The Slatest

Immigrants’ Son Who Leads State Made Famous by Refugees Denounces Immigrant Refugees

Artist’s rendering of current conditions outside Bobby Jindal’s office.

Photo illustration by Lisa Larson-Walker. Photos by Shutterstock.

Louisiana’s Bobby Jindal has joined a number of other Republican governors in responding to a terrorist attack carried out in Paris by several French citizens and maybe one Syrian member of ISIS by punishing the Syrian refugees fleeing ISIS-related violence:

Jindal is a first-generation American; his parents came to the United States from the Indian state of Punjab, which borders Pakistan and has been plagued during Jindal’s parents’ lifetime by horrific ethnic cleansing, war, and sectarian domestic terrorism. One might even say that they left the political and religious chaos of their homeland to seek a better life. Jindal is also the governor of a state whose Cajun- and Haitian-influenced food and culture have made it a major destination for tourists. Here’s what Wikipedia says about how the Cajuns ended up in Louisiana (bolding mine):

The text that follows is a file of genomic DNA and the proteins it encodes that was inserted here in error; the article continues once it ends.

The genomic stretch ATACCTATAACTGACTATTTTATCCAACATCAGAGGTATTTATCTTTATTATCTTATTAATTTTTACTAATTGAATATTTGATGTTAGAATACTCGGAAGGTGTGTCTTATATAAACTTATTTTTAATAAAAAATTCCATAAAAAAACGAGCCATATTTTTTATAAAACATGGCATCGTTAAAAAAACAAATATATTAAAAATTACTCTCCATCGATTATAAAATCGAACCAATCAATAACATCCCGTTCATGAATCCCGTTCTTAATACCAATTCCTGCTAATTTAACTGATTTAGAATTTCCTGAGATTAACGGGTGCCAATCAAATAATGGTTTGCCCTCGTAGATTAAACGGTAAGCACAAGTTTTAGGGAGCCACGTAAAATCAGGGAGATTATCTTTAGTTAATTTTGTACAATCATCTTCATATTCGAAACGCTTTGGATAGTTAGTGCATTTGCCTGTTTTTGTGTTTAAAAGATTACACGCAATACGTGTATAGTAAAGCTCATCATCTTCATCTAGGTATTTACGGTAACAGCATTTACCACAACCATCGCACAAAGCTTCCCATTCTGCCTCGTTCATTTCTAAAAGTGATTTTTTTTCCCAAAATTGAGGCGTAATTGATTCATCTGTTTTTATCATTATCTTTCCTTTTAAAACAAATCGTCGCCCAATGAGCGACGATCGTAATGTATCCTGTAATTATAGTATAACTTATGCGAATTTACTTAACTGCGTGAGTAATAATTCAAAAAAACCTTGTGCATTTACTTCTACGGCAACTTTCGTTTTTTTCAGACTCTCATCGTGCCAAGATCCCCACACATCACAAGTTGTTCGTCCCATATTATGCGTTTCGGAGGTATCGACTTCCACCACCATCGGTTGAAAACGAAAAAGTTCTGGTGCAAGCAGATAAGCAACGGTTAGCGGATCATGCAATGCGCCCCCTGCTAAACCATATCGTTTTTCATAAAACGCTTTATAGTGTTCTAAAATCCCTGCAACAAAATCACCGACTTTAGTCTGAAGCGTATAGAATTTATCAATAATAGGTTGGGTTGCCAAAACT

In 1765, during Spanish rule, several thousand French-speaking refugees from the region of Acadia (now Nova Scotia, New Brunswick, and Prince Edward Island, Canada) made their way to Louisiana after having been expelled from their homelands by the British during the French and Indian War. They settled chiefly in the southwestern Louisiana region now called Acadiana.

And from a site about African American migration (bolding again mine):

By 1791 the Haitian Revolution was under way. It would continue for thirteen years, result in the independence of the first black republic in the Western Hemisphere, and reverberate throughout the Atlantic world. Its impact would be particularly felt in Louisiana, the destination of thousands of refugees from the island’s turmoil.

Bobby Jindal is trying to drown the Statue of Liberty in a gumbo made from crawfish and irony.